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The Great Pacific Garbage Patch

March 27, 2009

 

Great Pacific Garbage Patch

Great Pacific Garbage Patch

Did you know that the North Pacific is home to the world’s largest landfill, a floating area of debris bigger in size than the state of Texas? Due to ocean currents, much of the world’s trash has accumulated in what’s known as the Western and Eastern Great Pacific Garbage Patches. The Eastern Garbage Patch floats between Hawaii and California and is estimated to be twice as big as the state of Texas. The Western Garbage Patch lies between Hawaii and Japan. The two patches are connected by a 6,000 mile long current called the Subtropical Convergence Zone.

Most of the trash in the patch consists of plastic, and as such, constitutes a hazard to marine life and fishing.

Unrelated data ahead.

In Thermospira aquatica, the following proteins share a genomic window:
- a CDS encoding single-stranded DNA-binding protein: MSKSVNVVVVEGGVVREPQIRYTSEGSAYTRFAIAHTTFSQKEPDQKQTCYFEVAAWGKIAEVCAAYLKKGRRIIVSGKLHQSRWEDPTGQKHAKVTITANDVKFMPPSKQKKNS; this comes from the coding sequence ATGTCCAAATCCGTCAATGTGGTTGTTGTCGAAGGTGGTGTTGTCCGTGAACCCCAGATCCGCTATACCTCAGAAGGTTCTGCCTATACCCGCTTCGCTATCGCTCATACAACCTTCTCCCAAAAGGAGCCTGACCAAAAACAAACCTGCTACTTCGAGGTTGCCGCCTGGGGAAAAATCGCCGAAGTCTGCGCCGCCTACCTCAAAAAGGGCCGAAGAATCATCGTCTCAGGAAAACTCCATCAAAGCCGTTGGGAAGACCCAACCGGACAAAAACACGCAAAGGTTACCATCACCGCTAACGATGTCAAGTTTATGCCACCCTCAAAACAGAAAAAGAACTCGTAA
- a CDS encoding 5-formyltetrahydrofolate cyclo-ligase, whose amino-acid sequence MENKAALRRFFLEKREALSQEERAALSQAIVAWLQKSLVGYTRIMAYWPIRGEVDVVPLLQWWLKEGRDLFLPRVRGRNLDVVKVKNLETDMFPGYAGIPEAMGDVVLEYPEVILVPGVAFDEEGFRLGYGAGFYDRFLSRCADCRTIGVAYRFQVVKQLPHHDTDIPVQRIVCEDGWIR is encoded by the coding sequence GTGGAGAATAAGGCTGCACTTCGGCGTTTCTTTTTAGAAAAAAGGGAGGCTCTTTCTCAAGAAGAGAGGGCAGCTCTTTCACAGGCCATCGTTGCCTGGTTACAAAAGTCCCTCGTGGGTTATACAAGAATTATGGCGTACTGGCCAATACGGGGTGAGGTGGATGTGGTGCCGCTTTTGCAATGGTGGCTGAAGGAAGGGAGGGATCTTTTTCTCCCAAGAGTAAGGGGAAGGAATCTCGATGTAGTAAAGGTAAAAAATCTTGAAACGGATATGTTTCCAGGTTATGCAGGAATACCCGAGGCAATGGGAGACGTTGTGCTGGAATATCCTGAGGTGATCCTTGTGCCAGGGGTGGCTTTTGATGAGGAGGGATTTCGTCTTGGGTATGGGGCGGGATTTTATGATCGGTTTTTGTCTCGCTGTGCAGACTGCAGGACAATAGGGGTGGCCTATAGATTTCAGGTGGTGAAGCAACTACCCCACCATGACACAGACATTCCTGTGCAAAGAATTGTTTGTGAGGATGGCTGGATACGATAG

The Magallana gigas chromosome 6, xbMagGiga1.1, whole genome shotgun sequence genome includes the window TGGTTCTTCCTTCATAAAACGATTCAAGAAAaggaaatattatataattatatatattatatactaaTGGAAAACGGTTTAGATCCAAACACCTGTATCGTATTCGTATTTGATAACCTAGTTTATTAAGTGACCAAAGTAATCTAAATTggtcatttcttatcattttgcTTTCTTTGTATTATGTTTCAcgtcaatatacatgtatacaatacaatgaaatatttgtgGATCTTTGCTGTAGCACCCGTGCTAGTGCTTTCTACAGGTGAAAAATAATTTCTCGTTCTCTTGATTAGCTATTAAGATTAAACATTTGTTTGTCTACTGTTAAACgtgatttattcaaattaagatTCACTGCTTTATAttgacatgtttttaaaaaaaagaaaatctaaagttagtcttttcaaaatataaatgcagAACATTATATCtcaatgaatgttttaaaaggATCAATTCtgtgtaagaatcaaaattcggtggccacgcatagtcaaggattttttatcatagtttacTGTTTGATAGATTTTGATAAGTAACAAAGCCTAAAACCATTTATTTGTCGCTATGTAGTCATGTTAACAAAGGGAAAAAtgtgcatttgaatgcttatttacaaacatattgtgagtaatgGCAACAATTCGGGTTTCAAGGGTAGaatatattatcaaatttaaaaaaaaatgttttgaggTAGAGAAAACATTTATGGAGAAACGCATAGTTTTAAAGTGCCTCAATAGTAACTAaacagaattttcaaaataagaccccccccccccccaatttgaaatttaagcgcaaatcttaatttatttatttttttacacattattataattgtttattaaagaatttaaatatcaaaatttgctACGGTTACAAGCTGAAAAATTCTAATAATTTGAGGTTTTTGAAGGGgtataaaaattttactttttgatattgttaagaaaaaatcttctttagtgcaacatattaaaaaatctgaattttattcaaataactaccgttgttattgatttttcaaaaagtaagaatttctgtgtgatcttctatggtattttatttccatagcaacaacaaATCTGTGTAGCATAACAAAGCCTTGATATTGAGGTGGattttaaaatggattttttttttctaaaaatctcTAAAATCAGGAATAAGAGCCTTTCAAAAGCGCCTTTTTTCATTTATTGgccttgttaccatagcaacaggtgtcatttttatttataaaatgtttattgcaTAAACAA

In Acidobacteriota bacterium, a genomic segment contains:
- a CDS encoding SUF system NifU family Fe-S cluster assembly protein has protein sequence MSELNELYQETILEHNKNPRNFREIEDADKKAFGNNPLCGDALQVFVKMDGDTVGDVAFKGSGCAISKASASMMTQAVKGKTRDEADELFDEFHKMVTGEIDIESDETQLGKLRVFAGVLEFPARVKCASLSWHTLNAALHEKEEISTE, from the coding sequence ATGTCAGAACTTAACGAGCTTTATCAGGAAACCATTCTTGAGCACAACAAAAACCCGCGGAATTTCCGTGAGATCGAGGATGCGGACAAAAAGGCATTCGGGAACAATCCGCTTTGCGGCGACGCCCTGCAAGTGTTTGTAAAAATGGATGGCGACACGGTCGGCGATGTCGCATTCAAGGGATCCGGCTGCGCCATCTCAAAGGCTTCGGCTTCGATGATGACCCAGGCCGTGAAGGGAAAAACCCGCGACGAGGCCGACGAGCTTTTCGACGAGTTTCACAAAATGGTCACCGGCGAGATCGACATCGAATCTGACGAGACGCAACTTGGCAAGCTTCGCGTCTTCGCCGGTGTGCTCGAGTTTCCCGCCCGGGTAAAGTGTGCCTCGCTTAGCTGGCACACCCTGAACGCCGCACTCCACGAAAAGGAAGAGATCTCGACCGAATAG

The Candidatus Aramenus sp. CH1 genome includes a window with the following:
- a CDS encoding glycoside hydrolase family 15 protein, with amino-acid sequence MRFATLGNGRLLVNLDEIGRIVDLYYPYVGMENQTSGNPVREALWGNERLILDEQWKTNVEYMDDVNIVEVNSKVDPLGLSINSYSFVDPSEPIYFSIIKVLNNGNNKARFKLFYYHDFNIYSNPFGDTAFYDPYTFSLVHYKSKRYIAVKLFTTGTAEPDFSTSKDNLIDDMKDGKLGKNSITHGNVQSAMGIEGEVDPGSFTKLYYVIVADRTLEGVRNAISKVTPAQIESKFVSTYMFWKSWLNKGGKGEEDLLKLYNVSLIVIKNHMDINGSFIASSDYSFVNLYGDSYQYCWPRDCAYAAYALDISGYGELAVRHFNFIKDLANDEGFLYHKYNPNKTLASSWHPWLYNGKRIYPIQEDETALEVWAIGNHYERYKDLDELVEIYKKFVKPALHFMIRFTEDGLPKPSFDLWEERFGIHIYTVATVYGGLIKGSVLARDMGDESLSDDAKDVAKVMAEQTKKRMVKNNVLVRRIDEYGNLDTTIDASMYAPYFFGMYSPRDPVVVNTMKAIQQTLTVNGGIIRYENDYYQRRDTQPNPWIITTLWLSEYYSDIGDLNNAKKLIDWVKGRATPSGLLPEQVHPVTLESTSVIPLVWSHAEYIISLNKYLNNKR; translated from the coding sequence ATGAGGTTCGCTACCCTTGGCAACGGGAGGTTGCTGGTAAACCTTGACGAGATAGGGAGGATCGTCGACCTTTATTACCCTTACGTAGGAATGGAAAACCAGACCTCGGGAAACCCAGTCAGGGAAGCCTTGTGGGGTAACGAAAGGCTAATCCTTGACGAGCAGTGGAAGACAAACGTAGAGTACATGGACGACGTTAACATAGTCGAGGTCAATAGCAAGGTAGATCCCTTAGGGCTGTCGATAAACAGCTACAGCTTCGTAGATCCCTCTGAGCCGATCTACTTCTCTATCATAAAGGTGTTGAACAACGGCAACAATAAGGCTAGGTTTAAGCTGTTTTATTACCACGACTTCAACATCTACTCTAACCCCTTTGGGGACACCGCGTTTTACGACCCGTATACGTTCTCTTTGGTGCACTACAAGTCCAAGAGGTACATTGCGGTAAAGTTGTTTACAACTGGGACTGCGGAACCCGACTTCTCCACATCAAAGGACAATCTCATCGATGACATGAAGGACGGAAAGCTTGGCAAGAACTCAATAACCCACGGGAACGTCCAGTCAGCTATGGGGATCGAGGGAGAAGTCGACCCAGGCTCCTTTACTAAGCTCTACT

• we’re putting hundreds of millions of tons of plastic into the sea
  • in the US, we use 2 million plastic beverage bottles every 5 minutes
  • an estimated 100,000 marine mammals and sea turtles in the north Pacific are killed every year by plastic in the seas
  • between 70%-100% of north Pacific seabirds are affected by mistakenly eating plastic
  • micro sized plastic debris tripled in the north Pacific between 1995 and 2005

What can you do?

  • If you see litter, pick it up. 
  • Recycle your plastic or properly dispose of non-recyclable plastic
  • Reduce your use of plastics. If you buy water in plastic bottles, consider switching to filtered water in a non-plastic, reusable container such as Sigg or Klean Kanteen (It will save you money in the long run too).

Learn more. Watch Captain Charles Moore’s presentation about how plastics are choking marine life.

Why is the world’s biggest landfill in the Pacific Ocean?

Green Glossary: Great Pacific Garbage Patch

The Great Garbage Patch

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